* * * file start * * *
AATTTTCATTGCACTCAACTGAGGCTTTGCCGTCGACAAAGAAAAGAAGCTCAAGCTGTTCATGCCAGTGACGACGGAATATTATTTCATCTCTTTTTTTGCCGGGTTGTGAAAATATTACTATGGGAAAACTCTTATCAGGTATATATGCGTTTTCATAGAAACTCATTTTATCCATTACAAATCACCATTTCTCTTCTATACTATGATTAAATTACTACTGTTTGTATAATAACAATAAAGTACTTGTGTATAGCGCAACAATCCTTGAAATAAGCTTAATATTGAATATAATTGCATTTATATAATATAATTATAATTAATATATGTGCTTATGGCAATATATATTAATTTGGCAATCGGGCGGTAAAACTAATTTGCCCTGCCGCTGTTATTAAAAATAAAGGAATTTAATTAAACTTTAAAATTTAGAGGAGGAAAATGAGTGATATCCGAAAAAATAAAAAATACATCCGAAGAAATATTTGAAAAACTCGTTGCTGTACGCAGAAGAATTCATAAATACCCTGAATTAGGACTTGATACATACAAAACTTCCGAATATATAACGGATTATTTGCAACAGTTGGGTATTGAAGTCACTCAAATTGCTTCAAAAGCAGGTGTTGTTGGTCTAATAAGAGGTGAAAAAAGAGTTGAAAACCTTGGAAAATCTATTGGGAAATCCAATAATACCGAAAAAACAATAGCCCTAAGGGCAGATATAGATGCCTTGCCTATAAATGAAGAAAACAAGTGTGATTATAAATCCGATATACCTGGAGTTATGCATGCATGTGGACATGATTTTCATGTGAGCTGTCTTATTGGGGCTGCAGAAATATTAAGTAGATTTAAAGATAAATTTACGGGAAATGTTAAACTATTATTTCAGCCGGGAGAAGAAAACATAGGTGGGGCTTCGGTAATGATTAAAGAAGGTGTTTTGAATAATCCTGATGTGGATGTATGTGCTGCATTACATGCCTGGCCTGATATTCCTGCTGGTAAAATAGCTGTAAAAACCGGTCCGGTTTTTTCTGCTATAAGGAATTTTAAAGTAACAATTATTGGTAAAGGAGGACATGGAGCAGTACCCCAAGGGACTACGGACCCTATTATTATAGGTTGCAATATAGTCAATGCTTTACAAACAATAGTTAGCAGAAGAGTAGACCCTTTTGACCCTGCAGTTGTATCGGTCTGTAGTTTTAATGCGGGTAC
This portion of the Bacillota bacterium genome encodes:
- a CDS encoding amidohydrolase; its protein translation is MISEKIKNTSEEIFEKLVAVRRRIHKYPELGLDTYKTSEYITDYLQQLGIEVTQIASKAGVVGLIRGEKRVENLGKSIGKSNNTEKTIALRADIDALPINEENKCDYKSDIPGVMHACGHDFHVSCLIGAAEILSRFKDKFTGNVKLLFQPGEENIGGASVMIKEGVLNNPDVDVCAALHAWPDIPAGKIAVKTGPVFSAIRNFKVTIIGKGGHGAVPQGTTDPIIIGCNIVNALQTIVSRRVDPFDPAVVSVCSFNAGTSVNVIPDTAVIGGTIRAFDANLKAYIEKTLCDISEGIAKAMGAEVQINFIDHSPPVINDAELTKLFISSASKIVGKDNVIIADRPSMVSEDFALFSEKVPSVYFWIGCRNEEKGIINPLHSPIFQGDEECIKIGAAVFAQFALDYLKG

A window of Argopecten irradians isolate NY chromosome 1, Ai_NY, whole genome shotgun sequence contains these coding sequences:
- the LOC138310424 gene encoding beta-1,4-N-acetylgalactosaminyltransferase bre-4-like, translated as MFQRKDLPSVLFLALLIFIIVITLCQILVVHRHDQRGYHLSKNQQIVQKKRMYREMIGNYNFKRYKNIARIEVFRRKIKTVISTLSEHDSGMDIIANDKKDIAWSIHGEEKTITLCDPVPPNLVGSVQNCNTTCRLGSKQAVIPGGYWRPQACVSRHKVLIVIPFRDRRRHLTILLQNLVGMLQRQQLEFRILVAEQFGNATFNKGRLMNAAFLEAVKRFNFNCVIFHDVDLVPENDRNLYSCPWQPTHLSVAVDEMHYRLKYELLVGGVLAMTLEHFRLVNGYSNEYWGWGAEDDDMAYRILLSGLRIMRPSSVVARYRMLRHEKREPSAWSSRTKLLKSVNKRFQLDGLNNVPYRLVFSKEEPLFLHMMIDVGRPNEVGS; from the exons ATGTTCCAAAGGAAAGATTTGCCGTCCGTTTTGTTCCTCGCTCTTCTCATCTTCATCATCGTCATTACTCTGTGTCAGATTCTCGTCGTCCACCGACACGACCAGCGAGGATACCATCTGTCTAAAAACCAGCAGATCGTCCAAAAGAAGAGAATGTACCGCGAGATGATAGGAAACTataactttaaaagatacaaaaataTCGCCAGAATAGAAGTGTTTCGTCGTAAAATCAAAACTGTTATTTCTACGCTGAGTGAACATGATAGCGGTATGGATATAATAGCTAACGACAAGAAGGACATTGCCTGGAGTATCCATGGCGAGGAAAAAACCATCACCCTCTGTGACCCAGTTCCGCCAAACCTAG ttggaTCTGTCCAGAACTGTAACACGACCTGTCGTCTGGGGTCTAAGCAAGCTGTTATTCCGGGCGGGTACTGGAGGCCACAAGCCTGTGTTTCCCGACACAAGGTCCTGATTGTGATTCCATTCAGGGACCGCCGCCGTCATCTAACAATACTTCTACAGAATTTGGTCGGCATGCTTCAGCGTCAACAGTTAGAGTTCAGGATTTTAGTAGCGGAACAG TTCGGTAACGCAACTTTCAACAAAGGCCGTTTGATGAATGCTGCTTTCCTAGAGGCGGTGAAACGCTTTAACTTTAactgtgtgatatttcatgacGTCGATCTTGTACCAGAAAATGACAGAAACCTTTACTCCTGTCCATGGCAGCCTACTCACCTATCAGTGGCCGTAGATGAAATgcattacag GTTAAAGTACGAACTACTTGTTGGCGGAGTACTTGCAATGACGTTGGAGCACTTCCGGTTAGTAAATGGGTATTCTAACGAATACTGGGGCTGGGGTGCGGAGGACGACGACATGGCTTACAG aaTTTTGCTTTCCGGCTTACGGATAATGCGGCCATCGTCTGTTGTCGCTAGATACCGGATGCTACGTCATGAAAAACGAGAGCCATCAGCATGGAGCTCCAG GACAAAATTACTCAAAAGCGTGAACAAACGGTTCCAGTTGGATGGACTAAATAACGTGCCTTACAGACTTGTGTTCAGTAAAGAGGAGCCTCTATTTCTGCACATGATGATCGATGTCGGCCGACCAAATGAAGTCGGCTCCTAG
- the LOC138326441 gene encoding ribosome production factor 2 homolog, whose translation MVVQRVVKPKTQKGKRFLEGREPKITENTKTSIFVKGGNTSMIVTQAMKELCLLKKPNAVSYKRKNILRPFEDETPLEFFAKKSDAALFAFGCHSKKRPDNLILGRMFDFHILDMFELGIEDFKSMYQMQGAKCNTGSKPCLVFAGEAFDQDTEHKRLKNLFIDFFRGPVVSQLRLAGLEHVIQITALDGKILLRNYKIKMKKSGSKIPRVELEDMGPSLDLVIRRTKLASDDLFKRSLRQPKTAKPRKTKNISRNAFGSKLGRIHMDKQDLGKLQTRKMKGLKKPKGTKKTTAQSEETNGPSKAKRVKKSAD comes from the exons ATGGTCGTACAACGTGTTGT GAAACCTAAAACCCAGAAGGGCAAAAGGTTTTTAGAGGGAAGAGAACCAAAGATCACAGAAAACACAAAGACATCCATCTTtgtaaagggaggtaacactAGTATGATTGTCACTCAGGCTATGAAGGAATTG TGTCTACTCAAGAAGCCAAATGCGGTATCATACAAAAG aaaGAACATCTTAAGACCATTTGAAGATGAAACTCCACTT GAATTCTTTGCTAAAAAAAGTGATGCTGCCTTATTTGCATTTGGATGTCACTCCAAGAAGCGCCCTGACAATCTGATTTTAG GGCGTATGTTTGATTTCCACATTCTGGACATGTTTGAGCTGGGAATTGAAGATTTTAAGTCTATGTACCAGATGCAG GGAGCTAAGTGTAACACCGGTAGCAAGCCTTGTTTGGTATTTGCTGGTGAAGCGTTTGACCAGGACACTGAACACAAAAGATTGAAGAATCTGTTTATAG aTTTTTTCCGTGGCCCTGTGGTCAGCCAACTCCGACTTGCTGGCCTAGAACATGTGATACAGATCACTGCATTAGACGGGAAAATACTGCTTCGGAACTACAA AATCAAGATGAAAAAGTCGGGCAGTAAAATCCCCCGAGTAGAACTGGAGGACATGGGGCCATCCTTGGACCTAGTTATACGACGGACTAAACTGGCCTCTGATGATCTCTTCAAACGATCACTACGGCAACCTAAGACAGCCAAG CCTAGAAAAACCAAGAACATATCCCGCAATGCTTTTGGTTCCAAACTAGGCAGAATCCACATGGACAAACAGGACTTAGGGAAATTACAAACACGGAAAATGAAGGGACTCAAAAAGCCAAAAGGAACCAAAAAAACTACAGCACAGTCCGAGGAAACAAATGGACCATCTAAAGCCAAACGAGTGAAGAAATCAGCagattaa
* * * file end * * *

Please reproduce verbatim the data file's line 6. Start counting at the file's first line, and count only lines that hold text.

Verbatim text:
- the LOC138326441 gene encoding ribosome production factor 2 homolog, whose translation MVVQRVVKPKTQKGKRFLEGREPKITENTKTSIFVKGGNTSMIVTQAMKELCLLKKPNAVSYKRKNILRPFEDETPLEFFAKKSDAALFAFGCHSKKRPDNLILGRMFDFHILDMFELGIEDFKSMYQMQGAKCNTGSKPCLVFAGEAFDQDTEHKRLKNLFIDFFRGPVVSQLRLAGLEHVIQITALDGKILLRNYKIKMKKSGSKIPRVELEDMGPSLDLVIRRTKLASDDLFKRSLRQPKTAKPRKTKNISRNAFGSKLGRIHMDKQDLGKLQTRKMKGLKKPKGTKKTTAQSEETNGPSKAKRVKKSAD comes from the exons ATGGTCGTACAACGTGTTGT GAAACCTAAAACCCAGAAGGGCAAAAGGTTTTTAGAGGGAAGAGAACCAAAGATCACAGAAAACACAAAGACATCCATCTTtgtaaagggaggtaacactAGTATGATTGTCACTCAGGCTATGAAGGAATTG TGTCTACTCAAGAAGCCAAATGCGGTATCATACAAAAG aaaGAACATCTTAAGACCATTTGAAGATGAAACTCCACTT GAATTCTTTGCTAAAAAAAGTGATGCTGCCTTATTTGCATTTGGATGTCACTCCAAGAAGCGCCCTGACAATCTGATTTTAG GGCGTATGTTTGATTTCCACATTCTGGACATGTTTGAGCTGGGAATTGAAGATTTTAAGTCTATGTACCAGATGCAG GGAGCTAAGTGTAACACCGGTAGCAAGCCTTGTTTGGTATTTGCTGGTGAAGCGTTTGACCAGGACACTGAACACAAAAGATTGAAGAATCTGTTTATAG aTTTTTTCCGTGGCCCTGTGGTCAGCCAACTCCGACTTGCTGGCCTAGAACATGTGATACAGATCACTGCATTAGACGGGAAAATACTGCTTCGGAACTACAA AATCAAGATGAAAAAGTCGGGCAGTAAAATCCCCCGAGTAGAACTGGAGGACATGGGGCCATCCTTGGACCTAGTTATACGACGGACTAAACTGGCCTCTGATGATCTCTTCAAACGATCACTACGGCAACCTAAGACAGCCAAG CCTAGAAAAACCAAGAACATATCCCGCAATGCTTTTGGTTCCAAACTAGGCAGAATCCACATGGACAAACAGGACTTAGGGAAATTACAAACACGGAAAATGAAGGGACTCAAAAAGCCAAAAGGAACCAAAAAAACTACAGCACAGTCCGAGGAAACAAATGGACCATCTAAAGCCAAACGAGTGAAGAAATCAGCagattaa